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May 1, 2018 at 11:06 pm

I am learning how to pass arguments to external commands in Powershell. I decided to settle on schtasks.exe as a scenario to play with.

What I have decided to do as an exercise to learn is to create functions to getting scheduledtasks and creating scheduledtasks.

During my creation of the function, I hit a bit of a snag. I want to parameterize the arguments and pass that to schtasks.exe.
So I tried this from the schtasks.exe based of an example from schtasks.exe
SCHTASKS /Create /S ABC /U user /P password /RU runasuser /RP runaspassword /SC WEEKLY /TN report /TR notepad.exe
and parameterize it like so:

$comp = "server1"
$Server = "/S $comp"
$schedule = " /SC WEEKLY"
$taskname = "/TN report"
$taskrun = "/TR notepad.exe"
SCHTASKS "/Create $server $schedule $taskname $taskrun"

It totally bombs with:

SCHTASKS : ERROR: Invalid argument/option - '/s win2k12-dc1'.
At line:6 char:1
+ SCHTASKS /Create $server $schedule $taskname $taskrun
+ ~~~~~~~~~~~~~~~~~~~~~~~~~~~~~~~~~~~~~~~~~~~~~~~~~~~~~
    + CategoryInfo          : NotSpecified: (ERROR: Invalid ...s win2k12-dc1'.:String) [], RemoteException
    + FullyQualifiedErrorId : NativeCommandError
 
Type "SCHTASKS /CREATE /?" for usage.

I saw an example on the internet:

$arg1 = "filename1"
$arg2 = "-someswitch"
$arg3 = "C:\documents and settings\user\desktop\some other file.txt"
$arg4 = "-yetanotherswitch"

$allArgs = @($arg1, $arg2, $arg3, $arg4)

& "C:\Program Files\someapp\somecmd.exe" $allArgs

My question is how does it know what arguments apply to what in schtasks? Or is there a better way to pass arguments to the external command in powershell? Thanks in advance for any help.

May 1, 2018 at 11:49 pm

You need to remove the quotes in

SCHTASKS "/Create $server $schedule $taskname $taskrun"

May 2, 2018 at 1:15 am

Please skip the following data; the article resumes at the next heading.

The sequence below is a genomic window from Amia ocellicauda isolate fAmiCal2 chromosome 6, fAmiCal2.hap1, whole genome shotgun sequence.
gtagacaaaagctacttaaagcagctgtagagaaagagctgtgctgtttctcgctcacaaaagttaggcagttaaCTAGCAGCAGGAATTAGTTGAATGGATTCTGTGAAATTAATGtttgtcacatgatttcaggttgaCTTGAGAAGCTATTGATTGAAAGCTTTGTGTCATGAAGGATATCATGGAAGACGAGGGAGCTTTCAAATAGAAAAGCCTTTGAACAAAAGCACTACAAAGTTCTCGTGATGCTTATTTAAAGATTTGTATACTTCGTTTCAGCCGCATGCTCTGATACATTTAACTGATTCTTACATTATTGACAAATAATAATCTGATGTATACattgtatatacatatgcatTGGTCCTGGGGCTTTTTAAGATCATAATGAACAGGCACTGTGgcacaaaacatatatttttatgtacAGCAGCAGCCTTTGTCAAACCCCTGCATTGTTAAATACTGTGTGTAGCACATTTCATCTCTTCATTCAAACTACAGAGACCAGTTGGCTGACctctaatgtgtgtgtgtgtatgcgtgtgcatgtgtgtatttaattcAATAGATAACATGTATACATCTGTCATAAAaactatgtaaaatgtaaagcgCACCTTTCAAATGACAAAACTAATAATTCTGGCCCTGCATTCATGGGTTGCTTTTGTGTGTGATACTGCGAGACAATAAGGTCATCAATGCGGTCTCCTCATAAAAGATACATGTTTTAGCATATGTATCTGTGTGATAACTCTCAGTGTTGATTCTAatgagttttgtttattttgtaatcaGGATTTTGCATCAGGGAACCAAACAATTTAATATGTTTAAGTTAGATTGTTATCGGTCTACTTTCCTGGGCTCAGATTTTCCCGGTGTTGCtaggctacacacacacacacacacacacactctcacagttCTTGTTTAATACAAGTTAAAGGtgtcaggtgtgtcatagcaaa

Hi Sam,

I tried it as

SCHTASKS /Create $server $schedule $taskname $taskrun

It still doesnt work.....

May 2, 2018 at 1:20 am

To control the switches, you need to really leverage a Powershell function or minimally parameters. You have a great deal of control of how to build the command such as ValidateSet. To call a exe, you'll need to use .\SCHTASKS.EXE... or & SCHTASKS.EXE..., there is a lot of information out there on calling cmd utilities with Powershell. However, I would recommend using Start-Process because you can pass arguments as an array. Here is an example:

Output:

VERBOSE: SCHTASKS.EXE /CREATE /S server1 /SC WEEKLY /TN report /TR notepad.exe

Code:

function Create-ScheduledTask {
    [CmdletBinding()]
    param (
        [Parameter(Position=0, Mandatory=$true)]
        [Alias('ServerName')]
        [string]$ComputerName,
        [Parameter(Position=1, Mandatory=$true)]
        [ValidateSet('MINUTE','HOURLY','DAILY','WEEKLY','MONTHLY','ONCE','ONSTART','ONLOGON','ONIDLE','ONEVENT')]
        [Alias('SC')]
        [string]$Schedule,
        [Parameter(Position=2, Mandatory=$true)]
        [Alias('TN')]
        [string]$TaskName,
        [Parameter(Position=3, Mandatory=$true)]
        [Alias('TR')]
        [string]$TaskRun
    )
    begin {}
    process {
        $argList = @('/CREATE')

        if ($PSBoundParameters.ContainsKey('ComputerName')) {